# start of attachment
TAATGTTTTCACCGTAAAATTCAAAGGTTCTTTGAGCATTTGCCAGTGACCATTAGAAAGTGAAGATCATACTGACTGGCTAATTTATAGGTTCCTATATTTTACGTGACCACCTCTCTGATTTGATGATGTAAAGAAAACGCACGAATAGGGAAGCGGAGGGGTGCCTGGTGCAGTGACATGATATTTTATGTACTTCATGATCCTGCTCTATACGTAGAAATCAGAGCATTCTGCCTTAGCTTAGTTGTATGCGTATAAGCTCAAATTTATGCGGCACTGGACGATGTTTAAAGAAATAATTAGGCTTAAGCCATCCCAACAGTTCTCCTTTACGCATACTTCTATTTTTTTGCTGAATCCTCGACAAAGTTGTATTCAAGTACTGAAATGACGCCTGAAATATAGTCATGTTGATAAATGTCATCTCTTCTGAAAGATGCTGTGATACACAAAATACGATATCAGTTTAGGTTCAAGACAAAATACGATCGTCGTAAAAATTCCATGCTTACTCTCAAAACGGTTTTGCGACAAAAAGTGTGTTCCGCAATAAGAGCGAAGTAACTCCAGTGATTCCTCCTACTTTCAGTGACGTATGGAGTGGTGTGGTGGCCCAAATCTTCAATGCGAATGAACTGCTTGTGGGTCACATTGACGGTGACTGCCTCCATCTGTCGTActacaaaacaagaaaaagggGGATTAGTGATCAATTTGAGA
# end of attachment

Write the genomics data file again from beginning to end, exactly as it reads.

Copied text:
TAATGTTTTCACCGTAAAATTCAAAGGTTCTTTGAGCATTTGCCAGTGACCATTAGAAAGTGAAGATCATACTGACTGGCTAATTTATAGGTTCCTATATTTTACGTGACCACCTCTCTGATTTGATGATGTAAAGAAAACGCACGAATAGGGAAGCGGAGGGGTGCCTGGTGCAGTGACATGATATTTTATGTACTTCATGATCCTGCTCTATACGTAGAAATCAGAGCATTCTGCCTTAGCTTAGTTGTATGCGTATAAGCTCAAATTTATGCGGCACTGGACGATGTTTAAAGAAATAATTAGGCTTAAGCCATCCCAACAGTTCTCCTTTACGCATACTTCTATTTTTTTGCTGAATCCTCGACAAAGTTGTATTCAAGTACTGAAATGACGCCTGAAATATAGTCATGTTGATAAATGTCATCTCTTCTGAAAGATGCTGTGATACACAAAATACGATATCAGTTTAGGTTCAAGACAAAATACGATCGTCGTAAAAATTCCATGCTTACTCTCAAAACGGTTTTGCGACAAAAAGTGTGTTCCGCAATAAGAGCGAAGTAACTCCAGTGATTCCTCCTACTTTCAGTGACGTATGGAGTGGTGTGGTGGCCCAAATCTTCAATGCGAATGAACTGCTTGTGGGTCACATTGACGGTGACTGCCTCCATCTGTCGTActacaaaacaagaaaaagggGGATTAGTGATCAATTTGAGA